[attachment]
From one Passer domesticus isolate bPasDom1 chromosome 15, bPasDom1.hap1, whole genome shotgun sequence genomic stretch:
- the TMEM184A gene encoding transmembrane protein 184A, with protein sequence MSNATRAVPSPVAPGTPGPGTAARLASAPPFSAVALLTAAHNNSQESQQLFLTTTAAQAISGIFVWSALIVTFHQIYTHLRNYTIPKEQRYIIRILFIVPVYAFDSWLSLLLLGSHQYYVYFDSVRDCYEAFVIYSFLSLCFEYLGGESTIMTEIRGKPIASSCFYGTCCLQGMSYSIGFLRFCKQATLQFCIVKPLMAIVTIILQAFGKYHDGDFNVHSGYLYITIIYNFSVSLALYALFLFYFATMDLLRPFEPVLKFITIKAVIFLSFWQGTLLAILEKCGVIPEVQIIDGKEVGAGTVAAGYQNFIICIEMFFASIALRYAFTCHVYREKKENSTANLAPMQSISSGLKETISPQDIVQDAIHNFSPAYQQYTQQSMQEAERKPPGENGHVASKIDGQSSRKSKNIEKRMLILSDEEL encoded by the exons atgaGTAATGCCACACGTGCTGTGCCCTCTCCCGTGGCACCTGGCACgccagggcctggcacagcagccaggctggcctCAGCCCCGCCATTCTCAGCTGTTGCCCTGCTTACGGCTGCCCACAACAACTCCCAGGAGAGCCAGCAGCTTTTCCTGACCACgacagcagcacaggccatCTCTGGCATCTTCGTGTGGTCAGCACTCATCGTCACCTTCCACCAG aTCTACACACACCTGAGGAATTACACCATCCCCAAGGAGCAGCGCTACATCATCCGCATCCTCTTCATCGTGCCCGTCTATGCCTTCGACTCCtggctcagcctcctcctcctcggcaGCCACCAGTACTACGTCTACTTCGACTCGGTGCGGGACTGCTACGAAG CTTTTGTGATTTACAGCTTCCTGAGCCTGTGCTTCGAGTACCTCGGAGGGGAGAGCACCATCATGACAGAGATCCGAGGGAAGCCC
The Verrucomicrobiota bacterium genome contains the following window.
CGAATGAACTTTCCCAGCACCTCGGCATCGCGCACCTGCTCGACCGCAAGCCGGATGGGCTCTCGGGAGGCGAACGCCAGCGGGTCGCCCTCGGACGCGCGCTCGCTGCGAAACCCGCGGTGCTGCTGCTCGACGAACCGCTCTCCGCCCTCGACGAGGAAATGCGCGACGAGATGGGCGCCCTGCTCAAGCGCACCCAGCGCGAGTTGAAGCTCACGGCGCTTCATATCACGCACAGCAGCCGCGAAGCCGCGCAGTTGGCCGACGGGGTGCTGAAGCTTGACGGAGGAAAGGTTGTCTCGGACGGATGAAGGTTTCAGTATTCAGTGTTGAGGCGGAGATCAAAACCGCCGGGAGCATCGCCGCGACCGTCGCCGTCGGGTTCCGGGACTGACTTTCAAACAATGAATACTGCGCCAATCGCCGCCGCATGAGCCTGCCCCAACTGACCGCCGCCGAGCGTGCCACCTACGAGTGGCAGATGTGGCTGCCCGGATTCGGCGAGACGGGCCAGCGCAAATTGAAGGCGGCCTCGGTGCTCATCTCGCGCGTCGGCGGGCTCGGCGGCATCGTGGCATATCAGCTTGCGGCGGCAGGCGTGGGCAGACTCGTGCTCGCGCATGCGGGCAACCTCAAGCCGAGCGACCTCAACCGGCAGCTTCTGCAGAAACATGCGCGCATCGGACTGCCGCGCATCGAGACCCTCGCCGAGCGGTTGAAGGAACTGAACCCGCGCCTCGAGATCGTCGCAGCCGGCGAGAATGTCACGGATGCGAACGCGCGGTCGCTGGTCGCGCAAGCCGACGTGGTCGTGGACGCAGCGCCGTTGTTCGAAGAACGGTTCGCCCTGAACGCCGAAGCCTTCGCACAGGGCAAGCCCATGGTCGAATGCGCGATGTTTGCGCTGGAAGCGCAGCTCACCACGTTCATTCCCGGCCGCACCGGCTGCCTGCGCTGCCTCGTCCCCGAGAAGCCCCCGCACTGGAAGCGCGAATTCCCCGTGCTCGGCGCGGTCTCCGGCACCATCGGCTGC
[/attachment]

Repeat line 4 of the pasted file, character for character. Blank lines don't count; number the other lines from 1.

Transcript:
CGAATGAACTTTCCCAGCACCTCGGCATCGCGCACCTGCTCGACCGCAAGCCGGATGGGCTCTCGGGAGGCGAACGCCAGCGGGTCGCCCTCGGACGCGCGCTCGCTGCGAAACCCGCGGTGCTGCTGCTCGACGAACCGCTCTCCGCCCTCGACGAGGAAATGCGCGACGAGATGGGCGCCCTGCTCAAGCGCACCCAGCGCGAGTTGAAGCTCACGGCGCTTCATATCACGCACAGCAGCCGCGAAGCCGCGCAGTTGGCCGACGGGGTGCTGAAGCTTGACGGAGGAAAGGTTGTCTCGGACGGATGAAGGTTTCAGTATTCAGTGTTGAGGCGGAGATCAAAACCGCCGGGAGCATCGCCGCGACCGTCGCCGTCGGGTTCCGGGACTGACTTTCAAACAATGAATACTGCGCCAATCGCCGCCGCATGAGCCTGCCCCAACTGACCGCCGCCGAGCGTGCCACCTACGAGTGGCAGATGTGGCTGCCCGGATTCGGCGAGACGGGCCAGCGCAAATTGAAGGCGGCCTCGGTGCTCATCTCGCGCGTCGGCGGGCTCGGCGGCATCGTGGCATATCAGCTTGCGGCGGCAGGCGTGGGCAGACTCGTGCTCGCGCATGCGGGCAACCTCAAGCCGAGCGACCTCAACCGGCAGCTTCTGCAGAAACATGCGCGCATCGGACTGCCGCGCATCGAGACCCTCGCCGAGCGGTTGAAGGAACTGAACCCGCGCCTCGAGATCGTCGCAGCCGGCGAGAATGTCACGGATGCGAACGCGCGGTCGCTGGTCGCGCAAGCCGACGTGGTCGTGGACGCAGCGCCGTTGTTCGAAGAACGGTTCGCCCTGAACGCCGAAGCCTTCGCACAGGGCAAGCCCATGGTCGAATGCGCGATGTTTGCGCTGGAAGCGCAGCTCACCACGTTCATTCCCGGCCGCACCGGCTGCCTGCGCTGCCTCGTCCCCGAGAAGCCCCCGCACTGGAAGCGCGAATTCCCCGTGCTCGGCGCGGTCTCCGGCACCATCGGCTGC